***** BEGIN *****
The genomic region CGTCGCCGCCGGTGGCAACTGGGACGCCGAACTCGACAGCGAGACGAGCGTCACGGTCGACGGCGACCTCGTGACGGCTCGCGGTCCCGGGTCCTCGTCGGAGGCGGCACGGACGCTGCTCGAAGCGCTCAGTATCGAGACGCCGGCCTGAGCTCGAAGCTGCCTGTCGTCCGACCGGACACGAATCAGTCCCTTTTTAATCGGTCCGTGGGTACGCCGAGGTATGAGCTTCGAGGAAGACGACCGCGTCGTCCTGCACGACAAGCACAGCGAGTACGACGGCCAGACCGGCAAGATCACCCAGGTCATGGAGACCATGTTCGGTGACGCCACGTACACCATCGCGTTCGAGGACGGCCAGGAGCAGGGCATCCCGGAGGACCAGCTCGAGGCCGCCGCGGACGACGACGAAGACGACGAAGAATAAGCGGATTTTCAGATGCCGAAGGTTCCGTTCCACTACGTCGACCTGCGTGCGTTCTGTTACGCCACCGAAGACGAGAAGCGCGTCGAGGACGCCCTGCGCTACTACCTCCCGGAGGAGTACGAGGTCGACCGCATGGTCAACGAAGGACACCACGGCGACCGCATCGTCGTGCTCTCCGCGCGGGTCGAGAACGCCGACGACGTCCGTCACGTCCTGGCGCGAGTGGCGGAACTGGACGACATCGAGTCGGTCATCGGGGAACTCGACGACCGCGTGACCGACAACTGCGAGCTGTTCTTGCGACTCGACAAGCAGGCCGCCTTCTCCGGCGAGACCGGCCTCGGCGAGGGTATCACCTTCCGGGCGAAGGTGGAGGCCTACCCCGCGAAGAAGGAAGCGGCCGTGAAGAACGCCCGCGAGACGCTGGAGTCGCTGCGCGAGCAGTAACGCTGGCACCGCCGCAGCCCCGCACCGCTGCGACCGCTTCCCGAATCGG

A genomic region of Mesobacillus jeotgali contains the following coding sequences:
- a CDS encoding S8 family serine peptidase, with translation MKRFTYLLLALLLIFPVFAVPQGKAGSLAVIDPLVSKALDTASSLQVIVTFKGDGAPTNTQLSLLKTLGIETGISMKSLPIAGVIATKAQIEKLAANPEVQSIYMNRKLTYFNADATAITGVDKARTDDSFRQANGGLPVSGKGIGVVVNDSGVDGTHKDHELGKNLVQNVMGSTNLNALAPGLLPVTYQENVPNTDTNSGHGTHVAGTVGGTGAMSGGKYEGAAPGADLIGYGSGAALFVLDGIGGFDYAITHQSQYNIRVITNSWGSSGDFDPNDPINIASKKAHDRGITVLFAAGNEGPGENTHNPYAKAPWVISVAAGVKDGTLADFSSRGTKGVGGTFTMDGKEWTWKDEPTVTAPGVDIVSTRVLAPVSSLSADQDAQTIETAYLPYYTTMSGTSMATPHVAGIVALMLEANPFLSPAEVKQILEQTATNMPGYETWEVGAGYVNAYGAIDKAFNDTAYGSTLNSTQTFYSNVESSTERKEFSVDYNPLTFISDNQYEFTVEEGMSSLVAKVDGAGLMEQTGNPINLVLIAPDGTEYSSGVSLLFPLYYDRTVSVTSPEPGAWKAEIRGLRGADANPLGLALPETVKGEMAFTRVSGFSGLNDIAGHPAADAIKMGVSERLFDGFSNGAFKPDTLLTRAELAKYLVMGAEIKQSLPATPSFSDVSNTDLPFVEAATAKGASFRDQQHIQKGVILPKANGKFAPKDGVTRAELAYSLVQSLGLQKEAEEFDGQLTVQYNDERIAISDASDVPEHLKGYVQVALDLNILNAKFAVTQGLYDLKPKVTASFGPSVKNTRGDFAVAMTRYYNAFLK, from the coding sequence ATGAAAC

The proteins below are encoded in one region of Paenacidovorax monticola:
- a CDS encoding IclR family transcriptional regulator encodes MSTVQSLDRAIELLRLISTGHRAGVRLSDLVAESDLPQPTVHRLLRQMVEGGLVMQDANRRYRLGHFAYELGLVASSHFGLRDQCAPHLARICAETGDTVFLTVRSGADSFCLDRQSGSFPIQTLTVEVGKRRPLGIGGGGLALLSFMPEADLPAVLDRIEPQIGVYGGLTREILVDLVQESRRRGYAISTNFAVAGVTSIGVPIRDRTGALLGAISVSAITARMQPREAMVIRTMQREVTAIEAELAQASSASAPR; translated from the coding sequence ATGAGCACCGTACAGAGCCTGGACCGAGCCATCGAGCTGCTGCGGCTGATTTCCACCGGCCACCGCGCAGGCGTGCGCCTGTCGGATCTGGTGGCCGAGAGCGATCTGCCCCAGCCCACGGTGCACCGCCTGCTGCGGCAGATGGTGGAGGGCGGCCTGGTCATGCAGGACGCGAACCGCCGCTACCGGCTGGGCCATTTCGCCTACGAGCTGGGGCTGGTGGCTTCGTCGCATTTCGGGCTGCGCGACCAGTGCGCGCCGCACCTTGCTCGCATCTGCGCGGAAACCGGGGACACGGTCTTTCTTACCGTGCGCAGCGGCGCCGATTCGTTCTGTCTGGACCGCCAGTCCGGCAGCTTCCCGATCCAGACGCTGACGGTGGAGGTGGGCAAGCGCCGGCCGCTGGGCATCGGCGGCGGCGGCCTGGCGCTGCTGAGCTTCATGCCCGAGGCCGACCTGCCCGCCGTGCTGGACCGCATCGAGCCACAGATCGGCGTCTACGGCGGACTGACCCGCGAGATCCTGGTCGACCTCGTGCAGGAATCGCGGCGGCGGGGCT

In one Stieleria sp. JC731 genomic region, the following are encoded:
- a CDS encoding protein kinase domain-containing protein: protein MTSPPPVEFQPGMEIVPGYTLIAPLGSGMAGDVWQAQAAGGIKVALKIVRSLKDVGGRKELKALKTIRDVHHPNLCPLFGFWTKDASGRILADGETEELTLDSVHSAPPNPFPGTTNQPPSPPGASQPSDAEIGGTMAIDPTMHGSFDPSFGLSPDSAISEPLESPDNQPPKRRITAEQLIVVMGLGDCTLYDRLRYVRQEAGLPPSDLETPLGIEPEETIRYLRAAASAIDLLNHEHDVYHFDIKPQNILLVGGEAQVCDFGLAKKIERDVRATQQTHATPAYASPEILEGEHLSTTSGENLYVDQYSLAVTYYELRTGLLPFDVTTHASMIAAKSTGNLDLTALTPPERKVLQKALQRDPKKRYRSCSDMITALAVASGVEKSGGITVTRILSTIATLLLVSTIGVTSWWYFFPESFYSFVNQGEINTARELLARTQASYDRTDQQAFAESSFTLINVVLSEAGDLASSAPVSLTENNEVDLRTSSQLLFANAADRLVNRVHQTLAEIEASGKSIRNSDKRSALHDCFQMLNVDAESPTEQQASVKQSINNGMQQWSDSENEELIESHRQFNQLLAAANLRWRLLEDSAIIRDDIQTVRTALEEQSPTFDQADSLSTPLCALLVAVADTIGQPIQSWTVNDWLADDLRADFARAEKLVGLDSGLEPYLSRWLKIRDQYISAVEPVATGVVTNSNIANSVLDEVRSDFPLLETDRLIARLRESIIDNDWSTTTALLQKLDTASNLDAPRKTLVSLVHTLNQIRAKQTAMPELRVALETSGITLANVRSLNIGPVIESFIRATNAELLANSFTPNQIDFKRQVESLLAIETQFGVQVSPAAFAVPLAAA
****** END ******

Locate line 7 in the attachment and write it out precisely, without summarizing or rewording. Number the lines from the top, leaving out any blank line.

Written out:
- a CDS encoding protein kinase domain-containing protein: protein MTSPPPVEFQPGMEIVPGYTLIAPLGSGMAGDVWQAQAAGGIKVALKIVRSLKDVGGRKELKALKTIRDVHHPNLCPLFGFWTKDASGRILADGETEELTLDSVHSAPPNPFPGTTNQPPSPPGASQPSDAEIGGTMAIDPTMHGSFDPSFGLSPDSAISEPLESPDNQPPKRRITAEQLIVVMGLGDCTLYDRLRYVRQEAGLPPSDLETPLGIEPEETIRYLRAAASAIDLLNHEHDVYHFDIKPQNILLVGGEAQVCDFGLAKKIERDVRATQQTHATPAYASPEILEGEHLSTTSGENLYVDQYSLAVTYYELRTGLLPFDVTTHASMIAAKSTGNLDLTALTPPERKVLQKALQRDPKKRYRSCSDMITALAVASGVEKSGGITVTRILSTIATLLLVSTIGVTSWWYFFPESFYSFVNQGEINTARELLARTQASYDRTDQQAFAESSFTLINVVLSEAGDLASSAPVSLTENNEVDLRTSSQLLFANAADRLVNRVHQTLAEIEASGKSIRNSDKRSALHDCFQMLNVDAESPTEQQASVKQSINNGMQQWSDSENEELIESHRQFNQLLAAANLRWRLLEDSAIIRDDIQTVRTALEEQSPTFDQADSLSTPLCALLVAVADTIGQPIQSWTVNDWLADDLRADFARAEKLVGLDSGLEPYLSRWLKIRDQYISAVEPVATGVVTNSNIANSVLDEVRSDFPLLETDRLIARLRESIIDNDWSTTTALLQKLDTASNLDAPRKTLVSLVHTLNQIRAKQTAMPELRVALETSGITLANVRSLNIGPVIESFIRATNAELLANSFTPNQIDFKRQVESLLAIETQFGVQVSPAAFAVPLAAA